Winnebago Acquires Newmar

Say it isn’t so. Newmar is now owned by, ahem, Winnebago?

I just finished the conference call held by Winnebago Industries’ CEO, Michael Happe. The call confirms my concern about this acquisition. Newmar’s fate is sealed. It will be another cog in a faceless corporation to drive value to shareholders.

Sad. So sad.

I guess if someone offers you $344 million in cash and stock, you take the deal, especially when you see the potential for a really bad storm on the horizon.

This was Newmar, in case you did not know:

At Newmar, we’re passionate about RVs because we have a passion for the RV lifestyle, and every single one of us takes pride in creating world-class motorhomes that represent the hardworking people of Nappanee, Indiana.

Through our commitment to customer-driven innovation and precision craftsmanship, we build superior-quality Class A motor coaches, each engineered and appointed to deliver you and your family with a positively residential experience day after day, year after year.

And what is Happe’s perspective on the deal? Let’s digest the corporate bingo words shall we?

… this acquisition enhances the scale and profitability of Winnebago’s overall motorhome business and greatly improves our cash flow generation, which we expect will translate to immediate accretion to the fiscal 2020 cash EPS.

In addition in the same way we approach driving continuous operational improvement through our acquisition of Grand Design, we believe that Newmar’s experienced leadership team and their team across their company along with their strong manufacturing processes will create opportunities to drive synergies across the whole of our motorhome segment. At the same time, we also feel confident that the terms of our agreement allow Winnebago Industries to maintain ample balance sheet flexibility to continue investing in our business, while quickly deleveraging and delivering value to our shareholders, even in a challenging macro market.

Okay. So the deal is about immediate accretion to cash EPS and operational improvements, synergies and, of course, the ultimate objective to deliver shareholder value.

A few interesting details about Newmar came out during the conference call.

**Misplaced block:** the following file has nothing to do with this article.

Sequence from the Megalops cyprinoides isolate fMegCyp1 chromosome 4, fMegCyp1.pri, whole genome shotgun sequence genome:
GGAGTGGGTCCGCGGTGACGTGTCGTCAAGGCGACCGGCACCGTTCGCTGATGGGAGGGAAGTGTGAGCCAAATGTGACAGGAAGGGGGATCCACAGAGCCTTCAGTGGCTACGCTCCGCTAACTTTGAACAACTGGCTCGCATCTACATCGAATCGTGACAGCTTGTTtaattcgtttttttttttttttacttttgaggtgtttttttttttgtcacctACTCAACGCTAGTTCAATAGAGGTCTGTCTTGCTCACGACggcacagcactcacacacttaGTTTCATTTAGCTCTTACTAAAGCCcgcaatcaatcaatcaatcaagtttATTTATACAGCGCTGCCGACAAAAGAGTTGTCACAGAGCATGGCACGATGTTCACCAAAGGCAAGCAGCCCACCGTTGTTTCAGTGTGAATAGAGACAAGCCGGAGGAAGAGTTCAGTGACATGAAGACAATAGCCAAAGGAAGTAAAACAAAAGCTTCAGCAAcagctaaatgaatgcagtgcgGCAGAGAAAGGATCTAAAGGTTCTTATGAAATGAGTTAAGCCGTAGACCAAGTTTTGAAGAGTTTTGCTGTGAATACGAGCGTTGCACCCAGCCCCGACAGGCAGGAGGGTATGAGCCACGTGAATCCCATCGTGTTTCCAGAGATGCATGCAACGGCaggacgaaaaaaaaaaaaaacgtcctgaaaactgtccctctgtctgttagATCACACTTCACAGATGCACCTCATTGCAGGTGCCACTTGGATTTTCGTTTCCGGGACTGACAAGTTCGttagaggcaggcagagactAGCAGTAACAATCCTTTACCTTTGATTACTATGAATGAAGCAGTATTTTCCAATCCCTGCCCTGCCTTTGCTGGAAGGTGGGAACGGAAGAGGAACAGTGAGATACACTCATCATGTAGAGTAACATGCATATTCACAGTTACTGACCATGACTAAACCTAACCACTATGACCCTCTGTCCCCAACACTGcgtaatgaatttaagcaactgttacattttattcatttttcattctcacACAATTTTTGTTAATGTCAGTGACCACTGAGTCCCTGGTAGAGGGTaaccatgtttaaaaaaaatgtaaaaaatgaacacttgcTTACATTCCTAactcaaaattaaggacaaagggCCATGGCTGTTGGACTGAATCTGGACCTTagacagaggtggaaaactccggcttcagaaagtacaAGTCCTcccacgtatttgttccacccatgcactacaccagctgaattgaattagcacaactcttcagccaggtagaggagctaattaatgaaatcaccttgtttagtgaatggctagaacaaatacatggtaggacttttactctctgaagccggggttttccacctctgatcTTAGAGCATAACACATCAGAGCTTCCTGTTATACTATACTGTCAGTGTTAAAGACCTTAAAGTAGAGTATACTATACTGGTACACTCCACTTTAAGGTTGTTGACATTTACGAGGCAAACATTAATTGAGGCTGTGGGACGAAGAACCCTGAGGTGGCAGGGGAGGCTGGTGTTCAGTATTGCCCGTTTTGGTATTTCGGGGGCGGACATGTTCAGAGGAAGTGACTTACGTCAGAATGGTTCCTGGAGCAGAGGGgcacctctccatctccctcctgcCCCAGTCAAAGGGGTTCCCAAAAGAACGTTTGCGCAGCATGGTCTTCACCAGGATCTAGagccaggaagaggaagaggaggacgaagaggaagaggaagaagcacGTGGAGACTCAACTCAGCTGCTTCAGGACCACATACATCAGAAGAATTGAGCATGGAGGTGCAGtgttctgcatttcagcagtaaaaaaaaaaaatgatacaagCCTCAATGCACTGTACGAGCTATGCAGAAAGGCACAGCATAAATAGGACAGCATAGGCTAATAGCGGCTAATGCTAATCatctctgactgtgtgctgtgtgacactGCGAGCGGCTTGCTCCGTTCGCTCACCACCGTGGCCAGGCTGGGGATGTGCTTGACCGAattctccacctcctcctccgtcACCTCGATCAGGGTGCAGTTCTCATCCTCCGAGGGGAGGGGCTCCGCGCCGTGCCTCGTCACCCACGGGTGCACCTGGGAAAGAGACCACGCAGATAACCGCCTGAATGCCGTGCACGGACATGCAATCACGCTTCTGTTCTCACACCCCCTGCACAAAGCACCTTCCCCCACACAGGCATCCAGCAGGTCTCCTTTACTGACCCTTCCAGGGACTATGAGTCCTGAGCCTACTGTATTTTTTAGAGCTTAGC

In the last 12 months, Newmar generated revenue of $661 million with an adjusted EBITDA of $55.2 million. Not bad. They have seen compound annual growth rates of roughly 20 percent since 2013. Impressive. Although the specific margins were not disclosed in the call, they were characterized as being much higher than the Winnebago products.

Matt Miller, President and CEO of Newmar will report directly to Michael Happe. For how long? We shall see.

There was a lengthy discussion on how Newmar has fared in prior down cycles. I guess the analysts covering Winnebago must know something about what might be coming soon to the RV industry.

The short answer, not all that well. The upcoming downturn may be different (apparently) due to variability of Newmar’s cost model. Newmar has maintained a cost structure that is roughly 90 percent variable. Which means they can manage those variable costs by managing capacity. In effect, reducing the labor element and reducing production. Almost all of the current production going down Newmar’s manufacturing line has someone’s name on it. A dealer or a customer. Newmar does not build open stock or open inventory. They build to order.

Winnebago had less than 3 percent share of the North American RV market in 2015. When the deal with Newmar closes, it will be in the double digits. The RV market is basically a duopoly between Thor and Berkshire Hathaway (Forest River).

I have to say that I am very unhappy with the news. Publicly traded corporations seek ways to maximize shareholder value by cutting costs and increasing margin. Winnebago does not strike me as a customer-focused firm that will go the extra mile to ensure customer satisfaction. I’ve not been a fan of their products. They lack experience in the premium segment of the RV marketplace.

Not a happy day for this Newmar owner. Except for one thing though. I suspect our resale value may go up once Winnebago starts driving synergies in the motorhome segment.

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